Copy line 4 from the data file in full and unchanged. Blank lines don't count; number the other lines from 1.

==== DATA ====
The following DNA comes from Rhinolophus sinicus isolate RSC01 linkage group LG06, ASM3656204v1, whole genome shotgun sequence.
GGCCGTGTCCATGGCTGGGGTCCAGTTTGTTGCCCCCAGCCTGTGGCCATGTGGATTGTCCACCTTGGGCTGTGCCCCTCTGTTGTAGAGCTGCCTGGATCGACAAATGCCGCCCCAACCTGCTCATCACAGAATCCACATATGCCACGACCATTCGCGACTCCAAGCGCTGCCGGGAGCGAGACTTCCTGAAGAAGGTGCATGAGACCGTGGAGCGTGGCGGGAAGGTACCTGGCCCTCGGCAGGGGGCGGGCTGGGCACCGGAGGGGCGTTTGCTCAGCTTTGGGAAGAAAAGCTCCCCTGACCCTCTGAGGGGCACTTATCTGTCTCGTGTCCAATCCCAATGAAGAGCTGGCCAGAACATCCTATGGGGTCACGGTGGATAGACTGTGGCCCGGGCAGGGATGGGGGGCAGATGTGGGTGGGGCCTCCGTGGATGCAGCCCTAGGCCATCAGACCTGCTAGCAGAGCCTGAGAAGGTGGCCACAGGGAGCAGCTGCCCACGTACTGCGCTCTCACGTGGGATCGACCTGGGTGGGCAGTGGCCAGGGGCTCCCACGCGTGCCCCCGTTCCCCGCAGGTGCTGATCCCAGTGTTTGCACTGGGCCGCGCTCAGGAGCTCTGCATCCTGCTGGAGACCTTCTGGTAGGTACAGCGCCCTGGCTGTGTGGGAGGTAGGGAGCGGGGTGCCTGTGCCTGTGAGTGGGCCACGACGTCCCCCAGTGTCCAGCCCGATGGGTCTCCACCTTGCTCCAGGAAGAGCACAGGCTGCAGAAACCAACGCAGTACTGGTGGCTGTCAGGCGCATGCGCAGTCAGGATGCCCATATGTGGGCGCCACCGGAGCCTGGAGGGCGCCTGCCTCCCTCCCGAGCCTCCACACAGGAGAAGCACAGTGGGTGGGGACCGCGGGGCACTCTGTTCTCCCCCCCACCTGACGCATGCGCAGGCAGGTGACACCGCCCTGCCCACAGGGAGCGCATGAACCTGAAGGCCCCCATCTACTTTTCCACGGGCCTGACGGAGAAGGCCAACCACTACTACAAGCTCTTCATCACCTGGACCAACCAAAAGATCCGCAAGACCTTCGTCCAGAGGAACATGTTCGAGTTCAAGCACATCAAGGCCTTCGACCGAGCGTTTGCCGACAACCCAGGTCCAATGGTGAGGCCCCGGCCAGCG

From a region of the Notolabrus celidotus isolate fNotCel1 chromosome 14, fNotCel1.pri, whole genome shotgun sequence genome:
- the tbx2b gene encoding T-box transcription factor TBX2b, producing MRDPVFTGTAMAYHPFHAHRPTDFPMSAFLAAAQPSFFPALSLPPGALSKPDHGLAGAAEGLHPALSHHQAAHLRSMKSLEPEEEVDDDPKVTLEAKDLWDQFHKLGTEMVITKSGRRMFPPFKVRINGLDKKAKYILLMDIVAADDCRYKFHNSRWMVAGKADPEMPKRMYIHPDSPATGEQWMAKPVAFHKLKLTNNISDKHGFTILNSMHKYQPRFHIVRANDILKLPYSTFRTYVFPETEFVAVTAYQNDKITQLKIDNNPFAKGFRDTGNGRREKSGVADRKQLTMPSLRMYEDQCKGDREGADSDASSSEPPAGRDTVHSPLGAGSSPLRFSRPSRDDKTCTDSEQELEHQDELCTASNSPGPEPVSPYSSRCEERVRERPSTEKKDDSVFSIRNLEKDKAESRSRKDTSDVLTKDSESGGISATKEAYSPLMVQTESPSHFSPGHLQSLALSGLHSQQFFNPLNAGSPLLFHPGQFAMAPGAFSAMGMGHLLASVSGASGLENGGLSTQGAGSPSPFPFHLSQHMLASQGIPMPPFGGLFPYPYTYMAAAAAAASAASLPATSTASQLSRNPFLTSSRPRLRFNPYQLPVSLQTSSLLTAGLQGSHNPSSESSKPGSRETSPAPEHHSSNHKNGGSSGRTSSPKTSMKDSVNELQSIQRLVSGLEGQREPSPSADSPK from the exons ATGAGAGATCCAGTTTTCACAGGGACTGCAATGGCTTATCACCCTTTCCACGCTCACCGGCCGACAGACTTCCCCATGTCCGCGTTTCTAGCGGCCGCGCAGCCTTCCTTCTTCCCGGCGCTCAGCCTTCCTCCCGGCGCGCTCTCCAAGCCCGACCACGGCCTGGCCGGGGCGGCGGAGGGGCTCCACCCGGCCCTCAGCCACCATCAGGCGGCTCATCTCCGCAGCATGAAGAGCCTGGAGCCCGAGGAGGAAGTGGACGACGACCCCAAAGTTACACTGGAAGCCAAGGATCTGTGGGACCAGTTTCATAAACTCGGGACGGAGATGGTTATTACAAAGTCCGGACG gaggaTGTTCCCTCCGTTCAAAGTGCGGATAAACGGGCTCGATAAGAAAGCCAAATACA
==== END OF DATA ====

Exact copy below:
- the tbx2b gene encoding T-box transcription factor TBX2b, producing MRDPVFTGTAMAYHPFHAHRPTDFPMSAFLAAAQPSFFPALSLPPGALSKPDHGLAGAAEGLHPALSHHQAAHLRSMKSLEPEEEVDDDPKVTLEAKDLWDQFHKLGTEMVITKSGRRMFPPFKVRINGLDKKAKYILLMDIVAADDCRYKFHNSRWMVAGKADPEMPKRMYIHPDSPATGEQWMAKPVAFHKLKLTNNISDKHGFTILNSMHKYQPRFHIVRANDILKLPYSTFRTYVFPETEFVAVTAYQNDKITQLKIDNNPFAKGFRDTGNGRREKSGVADRKQLTMPSLRMYEDQCKGDREGADSDASSSEPPAGRDTVHSPLGAGSSPLRFSRPSRDDKTCTDSEQELEHQDELCTASNSPGPEPVSPYSSRCEERVRERPSTEKKDDSVFSIRNLEKDKAESRSRKDTSDVLTKDSESGGISATKEAYSPLMVQTESPSHFSPGHLQSLALSGLHSQQFFNPLNAGSPLLFHPGQFAMAPGAFSAMGMGHLLASVSGASGLENGGLSTQGAGSPSPFPFHLSQHMLASQGIPMPPFGGLFPYPYTYMAAAAAAASAASLPATSTASQLSRNPFLTSSRPRLRFNPYQLPVSLQTSSLLTAGLQGSHNPSSESSKPGSRETSPAPEHHSSNHKNGGSSGRTSSPKTSMKDSVNELQSIQRLVSGLEGQREPSPSADSPK from the exons ATGAGAGATCCAGTTTTCACAGGGACTGCAATGGCTTATCACCCTTTCCACGCTCACCGGCCGACAGACTTCCCCATGTCCGCGTTTCTAGCGGCCGCGCAGCCTTCCTTCTTCCCGGCGCTCAGCCTTCCTCCCGGCGCGCTCTCCAAGCCCGACCACGGCCTGGCCGGGGCGGCGGAGGGGCTCCACCCGGCCCTCAGCCACCATCAGGCGGCTCATCTCCGCAGCATGAAGAGCCTGGAGCCCGAGGAGGAAGTGGACGACGACCCCAAAGTTACACTGGAAGCCAAGGATCTGTGGGACCAGTTTCATAAACTCGGGACGGAGATGGTTATTACAAAGTCCGGACG gaggaTGTTCCCTCCGTTCAAAGTGCGGATAAACGGGCTCGATAAGAAAGCCAAATACA